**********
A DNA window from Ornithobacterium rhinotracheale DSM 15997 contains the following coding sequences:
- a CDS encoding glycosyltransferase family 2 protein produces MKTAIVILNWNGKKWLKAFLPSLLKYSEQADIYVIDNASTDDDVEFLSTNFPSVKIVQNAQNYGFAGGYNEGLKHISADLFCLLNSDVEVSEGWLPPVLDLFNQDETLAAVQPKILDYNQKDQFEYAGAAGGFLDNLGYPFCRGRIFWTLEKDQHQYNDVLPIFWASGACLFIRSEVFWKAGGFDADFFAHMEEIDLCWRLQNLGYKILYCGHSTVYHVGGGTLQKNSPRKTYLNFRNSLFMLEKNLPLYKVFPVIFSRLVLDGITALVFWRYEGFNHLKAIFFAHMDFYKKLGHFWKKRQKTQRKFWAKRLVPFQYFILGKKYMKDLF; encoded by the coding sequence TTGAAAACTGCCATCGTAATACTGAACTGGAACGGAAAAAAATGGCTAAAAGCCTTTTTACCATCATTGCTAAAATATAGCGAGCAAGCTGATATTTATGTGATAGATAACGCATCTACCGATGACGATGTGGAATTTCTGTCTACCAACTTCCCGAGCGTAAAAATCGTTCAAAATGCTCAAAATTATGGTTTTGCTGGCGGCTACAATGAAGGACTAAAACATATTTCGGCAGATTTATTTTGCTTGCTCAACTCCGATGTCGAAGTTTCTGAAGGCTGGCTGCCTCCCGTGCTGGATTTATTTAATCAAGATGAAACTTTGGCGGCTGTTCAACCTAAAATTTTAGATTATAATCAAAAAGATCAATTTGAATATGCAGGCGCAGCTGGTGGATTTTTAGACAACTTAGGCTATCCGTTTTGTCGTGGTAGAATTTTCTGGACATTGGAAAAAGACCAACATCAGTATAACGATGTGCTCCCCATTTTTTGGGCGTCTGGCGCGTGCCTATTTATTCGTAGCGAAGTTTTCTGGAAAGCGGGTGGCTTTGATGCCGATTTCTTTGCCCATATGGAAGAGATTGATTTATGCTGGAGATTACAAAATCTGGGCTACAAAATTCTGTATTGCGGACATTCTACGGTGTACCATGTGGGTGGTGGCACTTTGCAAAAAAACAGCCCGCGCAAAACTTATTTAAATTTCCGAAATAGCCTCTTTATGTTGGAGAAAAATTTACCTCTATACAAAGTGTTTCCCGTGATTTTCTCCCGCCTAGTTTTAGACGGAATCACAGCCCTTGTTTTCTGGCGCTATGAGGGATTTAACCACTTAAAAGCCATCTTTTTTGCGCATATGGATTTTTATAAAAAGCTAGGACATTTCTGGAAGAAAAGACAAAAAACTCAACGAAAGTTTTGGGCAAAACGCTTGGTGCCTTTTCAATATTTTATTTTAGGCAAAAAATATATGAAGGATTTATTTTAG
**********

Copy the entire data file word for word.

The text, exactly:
A DNA window from Ornithobacterium rhinotracheale DSM 15997 contains the following coding sequences:
- a CDS encoding glycosyltransferase family 2 protein produces MKTAIVILNWNGKKWLKAFLPSLLKYSEQADIYVIDNASTDDDVEFLSTNFPSVKIVQNAQNYGFAGGYNEGLKHISADLFCLLNSDVEVSEGWLPPVLDLFNQDETLAAVQPKILDYNQKDQFEYAGAAGGFLDNLGYPFCRGRIFWTLEKDQHQYNDVLPIFWASGACLFIRSEVFWKAGGFDADFFAHMEEIDLCWRLQNLGYKILYCGHSTVYHVGGGTLQKNSPRKTYLNFRNSLFMLEKNLPLYKVFPVIFSRLVLDGITALVFWRYEGFNHLKAIFFAHMDFYKKLGHFWKKRQKTQRKFWAKRLVPFQYFILGKKYMKDLF; encoded by the coding sequence TTGAAAACTGCCATCGTAATACTGAACTGGAACGGAAAAAAATGGCTAAAAGCCTTTTTACCATCATTGCTAAAATATAGCGAGCAAGCTGATATTTATGTGATAGATAACGCATCTACCGATGACGATGTGGAATTTCTGTCTACCAACTTCCCGAGCGTAAAAATCGTTCAAAATGCTCAAAATTATGGTTTTGCTGGCGGCTACAATGAAGGACTAAAACATATTTCGGCAGATTTATTTTGCTTGCTCAACTCCGATGTCGAAGTTTCTGAAGGCTGGCTGCCTCCCGTGCTGGATTTATTTAATCAAGATGAAACTTTGGCGGCTGTTCAACCTAAAATTTTAGATTATAATCAAAAAGATCAATTTGAATATGCAGGCGCAGCTGGTGGATTTTTAGACAACTTAGGCTATCCGTTTTGTCGTGGTAGAATTTTCTGGACATTGGAAAAAGACCAACATCAGTATAACGATGTGCTCCCCATTTTTTGGGCGTCTGGCGCGTGCCTATTTATTCGTAGCGAAGTTTTCTGGAAAGCGGGTGGCTTTGATGCCGATTTCTTTGCCCATATGGAAGAGATTGATTTATGCTGGAGATTACAAAATCTGGGCTACAAAATTCTGTATTGCGGACATTCTACGGTGTACCATGTGGGTGGTGGCACTTTGCAAAAAAACAGCCCGCGCAAAACTTATTTAAATTTCCGAAATAGCCTCTTTATGTTGGAGAAAAATTTACCTCTATACAAAGTGTTTCCCGTGATTTTCTCCCGCCTAGTTTTAGACGGAATCACAGCCCTTGTTTTCTGGCGCTATGAGGGATTTAACCACTTAAAAGCCATCTTTTTTGCGCATATGGATTTTTATAAAAAGCTAGGACATTTCTGGAAGAAAAGACAAAAAACTCAACGAAAGTTTTGGGCAAAACGCTTGGTGCCTTTTCAATATTTTATTTTAGGCAAAAAATATATGAAGGATTTATTTTAG